The government has set a bold target, but it may need to do more to persuade homeowners and industry that it is worth the investment, says Darren Snaith

Darren Snaith

As the UK gears up to host COP26 at the end of this month in Glasgow, political commitments to help us hit environmental targets are coming thick and fast. Earlier this month, Boris Johnson said the UK would move entirely to clean sources of energy by 2035, adding to the already ambitious target of total carbon net zero by 2050.

Today, because indoor heating contributes around a third of our greenhouse gas emissions, the government revealed how it plans to tackle this with the publication of its heat and buildings strategy. It also hinted that stricter steps could follow further down the line, including an outright ban on gas boilers.

The government wants to encourage people to switch to heat pumps as a low carbon alternative to a gas boiler. It has therefore announced a £5,000 grant to incentivise homeowners to do so.

This ambition for a huge switch to greener heating systems will have major  ramifications for homeowners and construction companies alike, particularly given that 25 million households currently use a gas boiler. But this is a huge opportunity for the construction industry, too.

Fitting new heat pump systems, and retrofitting millions of homes, will require a  huge amount of training. The government wants to hit an installation target of 600,000 heat pumps a year by 2028, in both new buildings and as replacements for existing heating systems. This is a major undertaking, as the current heat pump installation rate is around 30,000 a year.

It will not be simple. Heat pumps are complex and specialist training will be needed to ensure enough qualified installers. Both electrical and plumbing knowledge is required.

Around 30,000 qualified installers will be needed to meet the government’s aspirations, according to Ian Rippin, chief executive of the Microgeneration Certification Scheme. So it is welcome news that the Heat Pump Association (HPA) has announced a new training course, to be rolled out in colleges and training sites across the country. Up to 40,000 people a year could soon be trained in heat pump installation, according to the HPA.   

But such training costs money – and many within construction are already investing in other areas of training as skills shortages continue to bite across the industry. As the HPA has pointed out, it is vital that the government puts in place a stable, long-term policy framework that provides the industry with the clarity and confidence it needs to make the necessary investment. Financial assistance to support it would not go amiss either.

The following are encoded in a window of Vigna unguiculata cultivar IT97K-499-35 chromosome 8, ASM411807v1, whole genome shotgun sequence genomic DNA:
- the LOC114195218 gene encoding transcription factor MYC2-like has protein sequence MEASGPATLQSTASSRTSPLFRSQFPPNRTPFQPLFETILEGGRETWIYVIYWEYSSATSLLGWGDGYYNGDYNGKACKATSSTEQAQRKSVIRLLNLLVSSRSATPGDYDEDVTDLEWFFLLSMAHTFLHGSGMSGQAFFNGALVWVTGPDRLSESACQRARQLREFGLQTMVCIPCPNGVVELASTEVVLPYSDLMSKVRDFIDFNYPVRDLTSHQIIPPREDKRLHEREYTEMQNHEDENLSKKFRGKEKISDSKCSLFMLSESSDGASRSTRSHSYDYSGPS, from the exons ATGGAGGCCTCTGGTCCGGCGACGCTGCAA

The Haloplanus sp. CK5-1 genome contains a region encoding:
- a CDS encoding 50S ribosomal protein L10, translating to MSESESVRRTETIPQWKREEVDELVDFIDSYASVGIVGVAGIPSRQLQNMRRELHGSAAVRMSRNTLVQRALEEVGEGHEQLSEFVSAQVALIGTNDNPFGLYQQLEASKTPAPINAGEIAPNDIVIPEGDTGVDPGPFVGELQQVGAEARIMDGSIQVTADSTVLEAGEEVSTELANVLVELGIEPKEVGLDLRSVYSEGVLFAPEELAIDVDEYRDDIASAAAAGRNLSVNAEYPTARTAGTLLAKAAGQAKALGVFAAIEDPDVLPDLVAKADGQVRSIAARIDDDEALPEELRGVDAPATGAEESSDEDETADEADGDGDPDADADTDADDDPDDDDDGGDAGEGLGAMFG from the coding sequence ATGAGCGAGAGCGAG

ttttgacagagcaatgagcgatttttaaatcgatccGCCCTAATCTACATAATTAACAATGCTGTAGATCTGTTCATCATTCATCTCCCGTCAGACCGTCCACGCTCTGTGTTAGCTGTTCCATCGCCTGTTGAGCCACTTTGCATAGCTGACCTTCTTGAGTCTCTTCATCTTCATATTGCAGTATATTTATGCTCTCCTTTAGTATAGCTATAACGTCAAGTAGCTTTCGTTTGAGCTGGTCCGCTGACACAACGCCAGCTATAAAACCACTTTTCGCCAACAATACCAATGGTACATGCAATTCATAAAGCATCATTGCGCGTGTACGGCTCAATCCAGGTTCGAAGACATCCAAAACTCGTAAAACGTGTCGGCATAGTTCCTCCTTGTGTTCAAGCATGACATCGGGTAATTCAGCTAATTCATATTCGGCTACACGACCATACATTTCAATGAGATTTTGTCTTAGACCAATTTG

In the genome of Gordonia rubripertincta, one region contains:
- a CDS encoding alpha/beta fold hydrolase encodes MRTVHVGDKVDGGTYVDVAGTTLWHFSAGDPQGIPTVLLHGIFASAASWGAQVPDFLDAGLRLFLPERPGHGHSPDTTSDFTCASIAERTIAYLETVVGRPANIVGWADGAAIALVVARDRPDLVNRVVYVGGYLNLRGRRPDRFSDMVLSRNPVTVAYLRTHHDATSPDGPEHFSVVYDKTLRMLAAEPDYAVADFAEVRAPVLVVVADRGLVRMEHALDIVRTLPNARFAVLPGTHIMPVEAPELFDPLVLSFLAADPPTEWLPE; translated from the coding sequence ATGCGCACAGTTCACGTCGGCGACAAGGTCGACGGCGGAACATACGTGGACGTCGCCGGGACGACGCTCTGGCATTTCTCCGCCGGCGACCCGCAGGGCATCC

As well as ensuring the training is in place, the government needs to stimulate demand among homeowners. As it stands, the cost to the homeowner of replacing a boiler with a heat pump can rise to as much as £18,000. A new gas boiler typically comes in at a much more affordable £1,000.

The goodwill among the public is certainly there. A recent survey by the RSK Group, the environmental consultancy, shows that eight in 10 homeowners would be willing to switch to a heat pump in principle for environmental reasons. But the vast majority would only do so if they received substantial government assistance.  

Much like the plug-in grant that has encouraged the take-up of electric cars, a grant to support the installation of heat pumps will persuade more people to install one. However, the current offer of £5,000 may not be enough. The same survey found that  more than one in three householders said they would need a grant of more than 50% of the cost.

Given that an air source heat pump can cost up to £18,000, a £5,000 subsidy simply may not cut it.

So ministers should seriously consider increasing the grant available, and extending its duration beyond three years. Business secretary Kwasi Kwarteng believes the cost of heat pumps will fall quickly as firms begin to invest in alternatives. Consumers could benefit within as little as five years – but by then the subsidy scheme will have closed.

Increased grant assistance from the government would achieve two things: it would make it easier for the government to reach its 600,000 a year installation target, but it will also increase the incentive to train the required installers. The reason why there are currently only 1,200 qualified installers is that demand for heat pumps is currently so relatively low. 

Just as an increasing number of drivers are buying electric cars well in advance of the the petrol and diesel sales ban, so demand for heat pumps from homeowners could rise significantly long before any date to ban gas boilers is set, especially if the cost of a pump falls as the technology becomes cheaper.

So, get the installation training in place and increase the grant – and a huge opportunity for construction will follow.

Darren Snaith is a director specialising in renewable heat at the RSK Group, an environmental, engineering and technical services provider